CROSS Safety Report
Fabrication issues with imported steelwork truss in Australia
This report is over 2 years old
A reporter raises concerns after a steel truss had significant defects and deflected after erection requiring rectification.
Key Learning Outcomes
For the construction team and steel fabricators:
Quality control and competent supervision can help to ensure that steel trusses are fabricated in accordance with the design requirements
If steelwork is procured and fabricated overseas it is good practice to inspect the trusses prior to them being shipped
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The Full Report below has been submitted to CROSS and describes the reporter’s experience. The text has been edited for clarity and to ensure anonymity and confidentiality by removing any identifiable details. If you would like to know more about our secure reporting process or submit a report yourself, please visit the reporting to CROSS-UK page.
The truss structure shown in Figures 1 and 2, says the reporter, illustrated significant defects and deflected after erection requiring rectification. The builder undertook repairs on site, including reinforcing the areas where cracking occurred in the junction between cross beams and main truss beams and welding reinforcing tubing alongside sections of the cross beams that had split.
This work was however deemed insufficient to stabilise the structure and as a result another tenderer was engaged to rebuild the truss. In this process the original steelwork was removed and taken to their yard. Several additional defects and instances of non-compliance to the relevant standards were found. Tensile testing showed the steel was 338 MPa yield strength versus a 450 MPa grade to AS/NZS 1163 Gr 450L0 called up in the engineer’s documentation.
There were also other non-compliances. These cover AS/NZS 1554 welding, and the material specification AS/NZS 1163 for the hollow sections.
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As Chair of Standards Australia Committee BD/1 which is responsible for AS 4100 Steel Structures, and AS/NZS 5131 Structural Steelwork – Fabrication and Erection, we are in the process of a major revision to these standards to deal with some of the issues cited.
Basically we are removing fabrication and erection provisions from AS 4100 and including most of them as appropriate in AS/NZS 5131. We are then making direct reference to AS/NZS 5131 from AS 4100. The main intent of this is to make AS/NZS 5131 a secondary reference to AS 4100 within the National Construction Code. This means that AS 4100 can now include reference to the construction specification as the document containing the particular design data and details to be provided as one deliverable from the design process.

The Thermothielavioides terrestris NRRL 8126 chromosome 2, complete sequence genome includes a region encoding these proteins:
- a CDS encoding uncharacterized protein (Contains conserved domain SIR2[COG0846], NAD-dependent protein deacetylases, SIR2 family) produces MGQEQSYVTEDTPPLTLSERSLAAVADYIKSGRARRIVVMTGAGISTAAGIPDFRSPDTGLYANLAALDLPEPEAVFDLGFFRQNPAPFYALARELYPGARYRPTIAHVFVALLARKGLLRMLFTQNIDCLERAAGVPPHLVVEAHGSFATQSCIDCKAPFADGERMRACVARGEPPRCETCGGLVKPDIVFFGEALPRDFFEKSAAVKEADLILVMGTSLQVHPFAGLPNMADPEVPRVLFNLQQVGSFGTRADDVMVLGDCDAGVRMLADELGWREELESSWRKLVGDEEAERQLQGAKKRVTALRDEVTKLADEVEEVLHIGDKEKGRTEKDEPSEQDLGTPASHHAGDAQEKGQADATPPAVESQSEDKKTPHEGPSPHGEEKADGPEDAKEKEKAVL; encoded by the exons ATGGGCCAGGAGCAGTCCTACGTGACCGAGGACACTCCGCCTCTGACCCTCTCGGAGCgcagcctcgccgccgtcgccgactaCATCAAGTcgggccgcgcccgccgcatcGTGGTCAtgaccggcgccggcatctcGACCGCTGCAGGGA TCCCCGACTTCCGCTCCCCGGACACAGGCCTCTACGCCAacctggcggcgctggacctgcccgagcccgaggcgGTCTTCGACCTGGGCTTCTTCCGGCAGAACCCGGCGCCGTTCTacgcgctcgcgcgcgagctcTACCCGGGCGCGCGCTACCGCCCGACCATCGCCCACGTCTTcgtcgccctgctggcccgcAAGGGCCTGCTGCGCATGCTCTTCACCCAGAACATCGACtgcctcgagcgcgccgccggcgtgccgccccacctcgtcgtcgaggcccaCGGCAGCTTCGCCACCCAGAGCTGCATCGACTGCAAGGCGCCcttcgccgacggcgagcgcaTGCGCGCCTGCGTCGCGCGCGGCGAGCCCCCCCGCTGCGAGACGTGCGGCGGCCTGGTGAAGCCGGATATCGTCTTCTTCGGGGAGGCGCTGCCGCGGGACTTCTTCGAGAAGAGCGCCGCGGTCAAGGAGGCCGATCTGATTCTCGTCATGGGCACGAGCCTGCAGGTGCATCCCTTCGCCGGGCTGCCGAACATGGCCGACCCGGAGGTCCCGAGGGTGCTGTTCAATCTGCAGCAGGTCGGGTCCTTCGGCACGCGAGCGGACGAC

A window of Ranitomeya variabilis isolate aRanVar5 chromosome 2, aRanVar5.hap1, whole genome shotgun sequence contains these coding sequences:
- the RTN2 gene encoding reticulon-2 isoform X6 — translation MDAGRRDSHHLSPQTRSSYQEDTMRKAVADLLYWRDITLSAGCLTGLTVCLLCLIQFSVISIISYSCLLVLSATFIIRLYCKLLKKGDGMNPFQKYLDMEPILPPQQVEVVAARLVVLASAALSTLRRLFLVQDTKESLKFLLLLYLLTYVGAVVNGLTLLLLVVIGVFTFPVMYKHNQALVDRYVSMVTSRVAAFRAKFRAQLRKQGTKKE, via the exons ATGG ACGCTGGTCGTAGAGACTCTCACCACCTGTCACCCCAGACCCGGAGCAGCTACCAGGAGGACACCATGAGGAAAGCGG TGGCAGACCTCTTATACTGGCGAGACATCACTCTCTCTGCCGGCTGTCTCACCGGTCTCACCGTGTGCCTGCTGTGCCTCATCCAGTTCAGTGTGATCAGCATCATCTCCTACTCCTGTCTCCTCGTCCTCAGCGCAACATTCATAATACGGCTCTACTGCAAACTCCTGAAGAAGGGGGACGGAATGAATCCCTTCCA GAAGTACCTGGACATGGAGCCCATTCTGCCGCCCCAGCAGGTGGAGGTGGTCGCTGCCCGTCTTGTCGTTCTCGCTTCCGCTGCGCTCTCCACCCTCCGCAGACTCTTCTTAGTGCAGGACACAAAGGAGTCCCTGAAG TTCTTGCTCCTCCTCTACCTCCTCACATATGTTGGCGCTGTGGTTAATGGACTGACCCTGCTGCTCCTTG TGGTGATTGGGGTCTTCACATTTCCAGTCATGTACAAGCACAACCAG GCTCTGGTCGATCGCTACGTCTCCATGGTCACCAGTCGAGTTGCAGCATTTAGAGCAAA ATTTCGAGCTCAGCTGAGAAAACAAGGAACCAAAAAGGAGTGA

The revised standards are expected to go out for public review in May 2019. It is hoped that the revised standards go some way to address some of the issues raised by CROSS-AUS.
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This is an abbreviated version of a much longer report and describes a structure which had numerous problems. A complex fabrication such as this needs competent input at all stages. This report is primarily about defective workmanship and use of steel having inadequate strength but the comment about deflection after erection is curious.
Deflection is governed by design and the steel’s E value (which is not related to strength) and so perhaps there are aspects that could be related to design. The report demonstrates that steel member capacity is just as much governed by fabrication quality as design and that all projects require adequate documentation and inspection to assure that what the designer thought was being provided was actually provided.
Deflection is governed by design and the steel’s E value (which is not related to strength) and so perhaps there are aspects that could be related to design.
This applies wherever the fabrication is carried out and where standards may be misconstrued. Physical examination of the processes in-situ may be advisable. CROSS has previously warned of inadequate documentation accompanying imported components: Anomalous documentation for proprietary products - February 2013.
CROSS-AUS NOTE: Since this Report was published in 2014, Australian Standard AS5131 – Structural Steel Fabrication & Erection was published in 2016 and CROSS-AUS would like to receive your feedback on any similar fabrication issues or whether practice has improved.